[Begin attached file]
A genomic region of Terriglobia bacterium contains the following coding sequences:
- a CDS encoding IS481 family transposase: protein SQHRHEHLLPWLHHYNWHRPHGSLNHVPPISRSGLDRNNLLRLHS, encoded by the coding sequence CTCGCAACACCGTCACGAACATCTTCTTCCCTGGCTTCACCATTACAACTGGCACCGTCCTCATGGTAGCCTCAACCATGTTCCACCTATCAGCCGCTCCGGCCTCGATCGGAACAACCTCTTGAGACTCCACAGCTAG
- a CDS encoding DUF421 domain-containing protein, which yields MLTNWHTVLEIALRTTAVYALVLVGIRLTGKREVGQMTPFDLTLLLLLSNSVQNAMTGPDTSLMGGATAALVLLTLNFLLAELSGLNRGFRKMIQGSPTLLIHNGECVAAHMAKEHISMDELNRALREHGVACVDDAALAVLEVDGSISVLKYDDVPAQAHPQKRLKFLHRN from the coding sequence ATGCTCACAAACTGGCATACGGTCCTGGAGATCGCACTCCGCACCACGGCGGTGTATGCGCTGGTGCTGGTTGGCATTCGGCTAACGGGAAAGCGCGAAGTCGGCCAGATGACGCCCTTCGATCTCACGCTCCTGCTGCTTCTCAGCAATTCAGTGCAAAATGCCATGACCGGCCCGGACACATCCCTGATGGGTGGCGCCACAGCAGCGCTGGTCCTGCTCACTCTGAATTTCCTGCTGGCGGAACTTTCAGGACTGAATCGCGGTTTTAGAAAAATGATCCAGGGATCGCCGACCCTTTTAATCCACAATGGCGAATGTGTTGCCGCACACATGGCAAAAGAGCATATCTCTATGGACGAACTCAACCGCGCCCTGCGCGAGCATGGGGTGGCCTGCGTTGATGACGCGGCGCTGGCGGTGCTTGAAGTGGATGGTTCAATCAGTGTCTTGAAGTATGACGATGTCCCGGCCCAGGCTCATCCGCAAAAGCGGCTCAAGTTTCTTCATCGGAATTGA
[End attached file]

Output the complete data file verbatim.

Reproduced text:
A genomic region of Terriglobia bacterium contains the following coding sequences:
- a CDS encoding IS481 family transposase: protein SQHRHEHLLPWLHHYNWHRPHGSLNHVPPISRSGLDRNNLLRLHS, encoded by the coding sequence CTCGCAACACCGTCACGAACATCTTCTTCCCTGGCTTCACCATTACAACTGGCACCGTCCTCATGGTAGCCTCAACCATGTTCCACCTATCAGCCGCTCCGGCCTCGATCGGAACAACCTCTTGAGACTCCACAGCTAG
- a CDS encoding DUF421 domain-containing protein, which yields MLTNWHTVLEIALRTTAVYALVLVGIRLTGKREVGQMTPFDLTLLLLLSNSVQNAMTGPDTSLMGGATAALVLLTLNFLLAELSGLNRGFRKMIQGSPTLLIHNGECVAAHMAKEHISMDELNRALREHGVACVDDAALAVLEVDGSISVLKYDDVPAQAHPQKRLKFLHRN from the coding sequence ATGCTCACAAACTGGCATACGGTCCTGGAGATCGCACTCCGCACCACGGCGGTGTATGCGCTGGTGCTGGTTGGCATTCGGCTAACGGGAAAGCGCGAAGTCGGCCAGATGACGCCCTTCGATCTCACGCTCCTGCTGCTTCTCAGCAATTCAGTGCAAAATGCCATGACCGGCCCGGACACATCCCTGATGGGTGGCGCCACAGCAGCGCTGGTCCTGCTCACTCTGAATTTCCTGCTGGCGGAACTTTCAGGACTGAATCGCGGTTTTAGAAAAATGATCCAGGGATCGCCGACCCTTTTAATCCACAATGGCGAATGTGTTGCCGCACACATGGCAAAAGAGCATATCTCTATGGACGAACTCAACCGCGCCCTGCGCGAGCATGGGGTGGCCTGCGTTGATGACGCGGCGCTGGCGGTGCTTGAAGTGGATGGTTCAATCAGTGTCTTGAAGTATGACGATGTCCCGGCCCAGGCTCATCCGCAAAAGCGGCTCAAGTTTCTTCATCGGAATTGA